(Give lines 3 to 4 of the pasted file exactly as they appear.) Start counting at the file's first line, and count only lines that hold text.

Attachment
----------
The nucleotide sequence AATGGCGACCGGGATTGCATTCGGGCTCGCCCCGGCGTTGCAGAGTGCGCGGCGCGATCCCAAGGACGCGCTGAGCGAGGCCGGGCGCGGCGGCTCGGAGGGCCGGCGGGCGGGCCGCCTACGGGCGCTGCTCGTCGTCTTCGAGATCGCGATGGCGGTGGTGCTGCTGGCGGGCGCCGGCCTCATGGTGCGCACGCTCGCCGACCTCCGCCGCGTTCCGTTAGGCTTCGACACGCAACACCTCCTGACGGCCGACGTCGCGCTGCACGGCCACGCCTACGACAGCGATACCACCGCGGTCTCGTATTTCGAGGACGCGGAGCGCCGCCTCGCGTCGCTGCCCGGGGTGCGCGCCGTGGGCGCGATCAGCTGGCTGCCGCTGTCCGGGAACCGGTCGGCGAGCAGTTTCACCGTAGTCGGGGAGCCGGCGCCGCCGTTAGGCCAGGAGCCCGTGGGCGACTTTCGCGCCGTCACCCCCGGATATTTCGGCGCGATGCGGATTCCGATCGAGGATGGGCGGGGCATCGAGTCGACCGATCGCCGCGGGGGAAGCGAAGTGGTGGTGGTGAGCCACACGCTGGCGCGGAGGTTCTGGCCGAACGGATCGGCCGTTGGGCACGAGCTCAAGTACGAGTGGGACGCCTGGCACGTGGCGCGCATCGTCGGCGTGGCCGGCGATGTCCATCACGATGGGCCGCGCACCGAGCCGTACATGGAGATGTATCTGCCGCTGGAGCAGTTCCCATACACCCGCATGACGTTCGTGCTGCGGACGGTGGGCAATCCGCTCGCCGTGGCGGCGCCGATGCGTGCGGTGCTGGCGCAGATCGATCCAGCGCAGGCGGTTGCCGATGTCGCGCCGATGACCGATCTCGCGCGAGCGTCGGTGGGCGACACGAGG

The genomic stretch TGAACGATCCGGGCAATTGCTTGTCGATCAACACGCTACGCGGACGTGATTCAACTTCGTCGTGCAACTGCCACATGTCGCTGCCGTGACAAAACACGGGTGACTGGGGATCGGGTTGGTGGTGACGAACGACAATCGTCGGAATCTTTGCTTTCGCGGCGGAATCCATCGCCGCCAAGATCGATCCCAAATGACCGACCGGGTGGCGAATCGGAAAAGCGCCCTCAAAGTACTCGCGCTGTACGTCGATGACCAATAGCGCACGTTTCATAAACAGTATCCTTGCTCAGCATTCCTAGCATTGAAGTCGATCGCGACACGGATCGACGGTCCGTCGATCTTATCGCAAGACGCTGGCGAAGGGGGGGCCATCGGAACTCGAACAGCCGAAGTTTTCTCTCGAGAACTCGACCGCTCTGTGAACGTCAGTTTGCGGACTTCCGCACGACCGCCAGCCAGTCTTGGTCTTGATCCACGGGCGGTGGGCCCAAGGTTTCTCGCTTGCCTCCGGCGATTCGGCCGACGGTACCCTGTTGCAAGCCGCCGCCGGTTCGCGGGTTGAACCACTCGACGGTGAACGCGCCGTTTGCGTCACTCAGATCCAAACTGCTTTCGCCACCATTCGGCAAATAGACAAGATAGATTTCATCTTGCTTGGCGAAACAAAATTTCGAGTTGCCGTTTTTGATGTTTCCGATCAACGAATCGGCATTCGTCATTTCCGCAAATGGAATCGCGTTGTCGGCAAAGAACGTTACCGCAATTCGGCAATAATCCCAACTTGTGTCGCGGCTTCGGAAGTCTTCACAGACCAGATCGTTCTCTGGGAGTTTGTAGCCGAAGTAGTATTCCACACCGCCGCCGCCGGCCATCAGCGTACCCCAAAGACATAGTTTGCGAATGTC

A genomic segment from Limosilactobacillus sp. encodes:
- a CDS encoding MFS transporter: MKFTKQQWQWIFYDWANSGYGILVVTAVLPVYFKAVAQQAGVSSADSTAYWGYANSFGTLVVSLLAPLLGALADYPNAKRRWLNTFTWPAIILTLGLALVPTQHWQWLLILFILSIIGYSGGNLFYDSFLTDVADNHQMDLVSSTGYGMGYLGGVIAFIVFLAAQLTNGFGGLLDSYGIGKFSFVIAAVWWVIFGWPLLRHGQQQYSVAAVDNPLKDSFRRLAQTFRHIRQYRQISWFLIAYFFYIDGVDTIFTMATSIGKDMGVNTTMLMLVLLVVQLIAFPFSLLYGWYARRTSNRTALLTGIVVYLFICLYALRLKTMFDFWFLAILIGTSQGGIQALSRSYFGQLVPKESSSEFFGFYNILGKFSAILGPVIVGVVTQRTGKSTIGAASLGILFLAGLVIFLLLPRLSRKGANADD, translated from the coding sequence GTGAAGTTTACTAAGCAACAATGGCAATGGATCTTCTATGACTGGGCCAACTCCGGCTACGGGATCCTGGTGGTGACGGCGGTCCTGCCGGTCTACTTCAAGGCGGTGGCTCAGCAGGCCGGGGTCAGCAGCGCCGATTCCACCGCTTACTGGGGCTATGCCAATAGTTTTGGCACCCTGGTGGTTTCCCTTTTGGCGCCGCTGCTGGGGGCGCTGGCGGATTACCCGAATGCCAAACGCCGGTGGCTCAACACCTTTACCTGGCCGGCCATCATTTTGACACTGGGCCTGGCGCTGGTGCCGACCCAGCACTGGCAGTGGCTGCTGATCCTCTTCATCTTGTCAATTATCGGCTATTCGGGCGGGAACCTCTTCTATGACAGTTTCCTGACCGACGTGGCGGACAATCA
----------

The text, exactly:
A genomic segment from Limosilactobacillus sp. encodes:
- a CDS encoding MFS transporter: MKFTKQQWQWIFYDWANSGYGILVVTAVLPVYFKAVAQQAGVSSADSTAYWGYANSFGTLVVSLLAPLLGALADYPNAKRRWLNTFTWPAIILTLGLALVPTQHWQWLLILFILSIIGYSGGNLFYDSFLTDVADNHQMDLVSSTGYGMGYLGGVIAFIVFLAAQLTNGFGGLLDSYGIGKFSFVIAAVWWVIFGWPLLRHGQQQYSVAAVDNPLKDSFRRLAQTFRHIRQYRQISWFLIAYFFYIDGVDTIFTMATSIGKDMGVNTTMLMLVLLVVQLIAFPFSLLYGWYARRTSNRTALLTGIVVYLFICLYALRLKTMFDFWFLAILIGTSQGGIQALSRSYFGQLVPKESSSEFFGFYNILGKFSAILGPVIVGVVTQRTGKSTIGAASLGILFLAGLVIFLLLPRLSRKGANADD, translated from the coding sequence GTGAAGTTTACTAAGCAACAATGGCAATGGATCTTCTATGACTGGGCCAACTCCGGCTACGGGATCCTGGTGGTGACGGCGGTCCTGCCGGTCTACTTCAAGGCGGTGGCTCAGCAGGCCGGGGTCAGCAGCGCCGATTCCACCGCTTACTGGGGCTATGCCAATAGTTTTGGCACCCTGGTGGTTTCCCTTTTGGCGCCGCTGCTGGGGGCGCTGGCGGATTACCCGAATGCCAAACGCCGGTGGCTCAACACCTTTACCTGGCCGGCCATCATTTTGACACTGGGCCTGGCGCTGGTGCCGACCCAGCACTGGCAGTGGCTGCTGATCCTCTTCATCTTGTCAATTATCGGCTATTCGGGCGGGAACCTCTTCTATGACAGTTTCCTGACCGACGTGGCGGACAATCA